Most of the storms that have been recorded since the mid-1800’s were of the tropical storm intensity. A total of 58 storms have hit or skirted by St. Lucia island, and 24 of those occurred in the month of August. As the graphic depicts, only 20% of the storms were hurricanes the strongest being a category 4 storm that hit in 1980.  The geographical location of St. Lucia actually benefits the island in that many storms do not have enough time to develop into strong hurricanes by virtue of being closer to the equator that other locations.

The bad news for my friend is that tropical storms/hurricanes usually make landfall on August 15th, that’s averaged out among all the storms that either skirted or made landfall on the island. That day just happens to fall in the week that she was planning. More bad news: the island is impacted by a storm about every 3 years. Guess when the last storm impacted St. Lucia? If you guessed 2007, you win. It was actually on August 17th when Hurricane Dean passed between a neighboring island and St. Lucia with 100 mile per hour winds. So what will this season bring? Thoughts and predictions?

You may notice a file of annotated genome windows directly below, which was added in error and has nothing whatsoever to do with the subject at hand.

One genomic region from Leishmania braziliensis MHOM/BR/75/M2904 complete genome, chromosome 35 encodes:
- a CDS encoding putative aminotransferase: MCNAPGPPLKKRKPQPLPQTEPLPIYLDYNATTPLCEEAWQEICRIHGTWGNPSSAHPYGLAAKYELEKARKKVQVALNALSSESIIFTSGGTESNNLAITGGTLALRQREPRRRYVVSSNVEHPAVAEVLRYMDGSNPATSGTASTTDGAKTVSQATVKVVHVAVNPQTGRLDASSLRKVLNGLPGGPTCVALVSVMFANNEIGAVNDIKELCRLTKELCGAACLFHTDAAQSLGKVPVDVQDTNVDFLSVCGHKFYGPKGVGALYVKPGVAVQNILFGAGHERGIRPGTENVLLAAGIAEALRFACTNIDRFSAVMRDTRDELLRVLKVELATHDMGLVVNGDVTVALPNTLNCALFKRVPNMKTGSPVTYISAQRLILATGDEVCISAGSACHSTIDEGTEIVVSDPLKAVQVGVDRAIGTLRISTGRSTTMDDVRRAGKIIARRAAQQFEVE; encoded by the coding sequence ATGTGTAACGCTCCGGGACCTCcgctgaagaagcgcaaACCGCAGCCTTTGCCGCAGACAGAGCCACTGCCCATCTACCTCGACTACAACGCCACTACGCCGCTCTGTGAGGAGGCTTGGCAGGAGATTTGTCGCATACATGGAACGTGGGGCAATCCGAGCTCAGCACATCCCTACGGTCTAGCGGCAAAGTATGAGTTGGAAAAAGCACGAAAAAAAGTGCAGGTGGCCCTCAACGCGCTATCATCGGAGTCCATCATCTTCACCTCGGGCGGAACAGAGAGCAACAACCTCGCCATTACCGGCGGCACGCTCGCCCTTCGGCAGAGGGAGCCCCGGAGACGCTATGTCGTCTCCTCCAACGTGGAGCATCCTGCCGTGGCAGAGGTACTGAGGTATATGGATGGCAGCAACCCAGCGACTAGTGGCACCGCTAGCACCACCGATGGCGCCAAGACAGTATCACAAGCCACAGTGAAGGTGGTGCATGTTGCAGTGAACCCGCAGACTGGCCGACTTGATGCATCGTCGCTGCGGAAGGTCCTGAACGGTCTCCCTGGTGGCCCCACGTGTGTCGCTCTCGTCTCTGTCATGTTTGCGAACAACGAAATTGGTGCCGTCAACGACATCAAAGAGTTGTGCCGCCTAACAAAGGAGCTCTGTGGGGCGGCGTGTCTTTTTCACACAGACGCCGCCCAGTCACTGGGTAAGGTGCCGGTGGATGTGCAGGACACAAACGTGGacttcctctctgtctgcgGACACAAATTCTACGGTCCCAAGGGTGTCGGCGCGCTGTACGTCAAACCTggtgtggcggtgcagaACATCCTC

Pat Rosborough

Bright Sunshine

February 18, 2010

Nice day!  I went to two different schools today in Sherwood and Hillsboro.  Didn’t even need a jacket and it felt more like April.  Sure enough we finally hit 60 at PDX today.  I forecast 57, so at least it was within 3 degrees, but I would have preferred to see it cooler to verify the forecast.  Either way a perfect spring-like day.

By the way, the picture is taken by Chris Markes…it’s Cape Kiwanda in Pacific City.

The only change the next 3-4 days will be some cooling as that cooler air comes down from the northeast.  The east wind has been quite pathetic so far…we’ll see if it picks up.

The 00z GFS and ECMWF both agree some sort of rain arrives Tuesday or Wednesday.  They don’t agree if it’ll just be a system or two or if it’s a change towards wetter weather.  Still no sign of colder rainy systems through the end of the month.  The Canadian model is much ridgier and very mild through the 10 day period.

Enjoy the sun!

Chief Meteorologist Mark Nelsen